A Breathless Entry: Introducing Trapeze by Simon Mawer
With this latest novel, Simon Mawer has made a very classy entry into the realm of spy thrillers. In the past, he has created a glorious fictional history for an actual Bauhaus masterpiece of a house in The Glass Room and has detailed the highs and pitfalls of climbing in The Fall, so it’s no secret to his readers that he has the writing chops to create vivid character and scene. But in Trapeze, there is a different kind of breathlessness, the kind we look for in a quickly moving good read.
Marian Sutro, a bilingual young woman of mixed British/French parentage, is primed for adventure from the very first pages of Trapeze (which was perhaps more aptly titled The Girl Who Fell from the Sky in Britain). Over the course of the novel she is recruited by the Inter-Services Research Bureau and assumes a variety of names and identities in service of a noble goal — helping the French resistance defeat the Germans. World War II demands a kind of bravery that Marian would have never needed in her quotidian life and she lives up to the challenge as we inevitably cheer her on. But we only know what she knows and both the reader and character are in for some surprises.
We follow her through training in Scotland to her posting in the French countryside and then in Paris. Needless to say, not everyone in these dangerous times is happy about having to rely on a young woman, and indeed her youth can be misleading. She gets the job done, and in the end is not quite sure whether she’s been used by her superiors to make something happen because of her previous emotional connections. But no matter, because Marian is a feisty heroine mostly focused on the task at hand. But, of course, there are men, both new ones and one in particular from her past, who tend to complicate matters.
It’s hard to resist favorable comparisons with Alan Furst, whose moody novels are also great fun to read (and I highly recommend his newest, Mission to Paris). The very good thing for those of us who delight in this genre is that Mawer brings a deft hand and clever mind to his own take on the World War II espionage tale. Is Marian Sutro a character we may see in another installment? Perhaps — and I, for one, would be happy to spend more time with her.
There’s a note of admiration and triumph in his shout, as though this proves what wonders his crew are able to perform, to come all this way in the darkness, eight hundred miles from home, and find a pinprick of light in a blackened world. He attaches the static line from their parachutes to the rail on the roof of the fuselage and double checks the buckles of their harnesses. The aircraft makes one pass over the dropping zone and she can hear the sound of the containers leaving the bomb bay and see them flash beneath, their canopies billowing open. Then the machine banks and turns and steadies for the second run. “YOUR TURN NOW!” the dispatcher yells at the pair of them.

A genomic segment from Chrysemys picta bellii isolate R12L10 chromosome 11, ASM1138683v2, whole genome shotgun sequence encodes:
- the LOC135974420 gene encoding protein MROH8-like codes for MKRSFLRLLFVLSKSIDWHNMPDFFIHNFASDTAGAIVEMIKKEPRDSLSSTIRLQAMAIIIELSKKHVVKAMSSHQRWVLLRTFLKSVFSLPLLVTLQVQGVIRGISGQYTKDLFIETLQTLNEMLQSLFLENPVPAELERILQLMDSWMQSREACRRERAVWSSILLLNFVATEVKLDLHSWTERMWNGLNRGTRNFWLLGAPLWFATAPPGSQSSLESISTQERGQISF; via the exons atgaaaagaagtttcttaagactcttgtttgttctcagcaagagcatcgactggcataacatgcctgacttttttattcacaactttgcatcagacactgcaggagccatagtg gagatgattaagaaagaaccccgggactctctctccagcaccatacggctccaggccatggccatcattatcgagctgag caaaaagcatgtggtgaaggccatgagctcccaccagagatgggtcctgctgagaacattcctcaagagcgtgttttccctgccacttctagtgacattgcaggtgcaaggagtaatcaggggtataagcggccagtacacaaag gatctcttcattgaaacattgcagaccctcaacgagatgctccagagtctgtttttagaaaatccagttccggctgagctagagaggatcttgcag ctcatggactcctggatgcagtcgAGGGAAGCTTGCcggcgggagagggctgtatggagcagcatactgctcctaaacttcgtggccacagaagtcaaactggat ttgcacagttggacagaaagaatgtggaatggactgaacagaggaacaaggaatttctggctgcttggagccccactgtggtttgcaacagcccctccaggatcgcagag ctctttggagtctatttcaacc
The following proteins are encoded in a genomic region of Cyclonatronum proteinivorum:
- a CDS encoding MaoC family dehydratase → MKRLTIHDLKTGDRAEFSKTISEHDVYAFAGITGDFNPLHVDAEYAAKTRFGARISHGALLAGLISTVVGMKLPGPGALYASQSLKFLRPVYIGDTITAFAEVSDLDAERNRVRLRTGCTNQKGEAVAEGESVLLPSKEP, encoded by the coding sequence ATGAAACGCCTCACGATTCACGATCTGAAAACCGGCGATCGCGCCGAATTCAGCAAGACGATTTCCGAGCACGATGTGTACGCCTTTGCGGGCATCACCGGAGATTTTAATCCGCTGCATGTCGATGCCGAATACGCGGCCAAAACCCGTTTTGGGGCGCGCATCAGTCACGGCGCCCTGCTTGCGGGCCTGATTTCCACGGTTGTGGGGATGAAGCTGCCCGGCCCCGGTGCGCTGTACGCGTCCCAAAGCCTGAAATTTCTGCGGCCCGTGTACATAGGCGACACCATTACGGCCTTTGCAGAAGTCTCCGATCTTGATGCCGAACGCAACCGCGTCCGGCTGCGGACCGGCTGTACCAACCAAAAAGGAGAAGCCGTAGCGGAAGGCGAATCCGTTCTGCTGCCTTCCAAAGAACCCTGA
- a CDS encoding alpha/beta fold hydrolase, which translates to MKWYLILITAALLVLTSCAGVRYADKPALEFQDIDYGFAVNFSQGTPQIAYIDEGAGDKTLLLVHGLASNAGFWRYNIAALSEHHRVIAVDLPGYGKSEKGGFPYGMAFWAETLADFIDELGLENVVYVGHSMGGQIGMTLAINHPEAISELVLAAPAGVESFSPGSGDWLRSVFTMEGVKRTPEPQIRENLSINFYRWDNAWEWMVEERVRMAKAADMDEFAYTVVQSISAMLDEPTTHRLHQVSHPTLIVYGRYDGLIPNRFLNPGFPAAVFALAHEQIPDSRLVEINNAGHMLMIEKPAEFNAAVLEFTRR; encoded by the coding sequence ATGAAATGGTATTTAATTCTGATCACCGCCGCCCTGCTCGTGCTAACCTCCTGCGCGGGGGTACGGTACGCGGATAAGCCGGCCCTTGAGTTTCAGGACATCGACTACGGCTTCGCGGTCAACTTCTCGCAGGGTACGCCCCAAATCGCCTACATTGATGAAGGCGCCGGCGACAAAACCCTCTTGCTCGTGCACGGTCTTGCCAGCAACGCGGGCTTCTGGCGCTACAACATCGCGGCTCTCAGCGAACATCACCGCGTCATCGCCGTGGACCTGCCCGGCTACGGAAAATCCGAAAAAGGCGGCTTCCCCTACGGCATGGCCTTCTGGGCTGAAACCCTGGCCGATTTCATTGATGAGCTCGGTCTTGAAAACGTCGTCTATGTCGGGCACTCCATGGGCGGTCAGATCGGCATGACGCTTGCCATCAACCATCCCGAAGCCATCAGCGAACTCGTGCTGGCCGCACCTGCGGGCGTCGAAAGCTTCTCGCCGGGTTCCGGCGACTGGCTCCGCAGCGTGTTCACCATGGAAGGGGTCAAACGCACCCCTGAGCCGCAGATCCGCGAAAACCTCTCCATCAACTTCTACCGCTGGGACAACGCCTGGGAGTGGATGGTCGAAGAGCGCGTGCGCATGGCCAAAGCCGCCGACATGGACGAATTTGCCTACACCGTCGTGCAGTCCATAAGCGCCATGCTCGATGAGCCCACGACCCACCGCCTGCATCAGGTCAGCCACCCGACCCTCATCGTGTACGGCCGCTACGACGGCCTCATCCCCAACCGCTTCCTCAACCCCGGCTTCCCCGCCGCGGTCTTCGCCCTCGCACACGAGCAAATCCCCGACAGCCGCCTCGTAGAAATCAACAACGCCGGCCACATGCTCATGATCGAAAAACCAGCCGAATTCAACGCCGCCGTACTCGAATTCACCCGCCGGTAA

“Merde, alors!” Benoit mouths to Marian, and grins. He looks infuriatingly unconcerned, as though this is all in the normal run of things, as though as a matter of course people throw themselves out of aircraft over unknown countryside in the middle of the night.
She sits with her feet out through the hole, in the slipstream, like sitting on a rock with your feet in the water, the current pulling at them. Benoit is right behind her. She can feel him against the bulk of her parachute pack, as though the pack has become a sensitive extension of her own body. She says a prayer, a baby prayer pulled out of childhood memory, but nevertheless a prayer and therefore a sign of weakness: God, please look after me. Which means, perhaps, Father look after me, or Maman look after me, but whatever it means she doesn’t want any sign of weakness now, not at this moment of deliverance with the slipstream rushing past her and the void beneath, while the dispatcher gives her a nod that’s meant to inspire confidence but only brings with it the horror of superstition, that you must never congratulate yourself, never applaud, never even wish anyone good luck. Merde alors! That was all you ever said. Merde alors! She thinks, a prayer of a kind, as the red light blinks off and the green light comes on and the dispatcher shouts “GO!” and there’s his hand on her back and she lets go, plunging from the rough comfort of the fuselage into the raging darkness over France.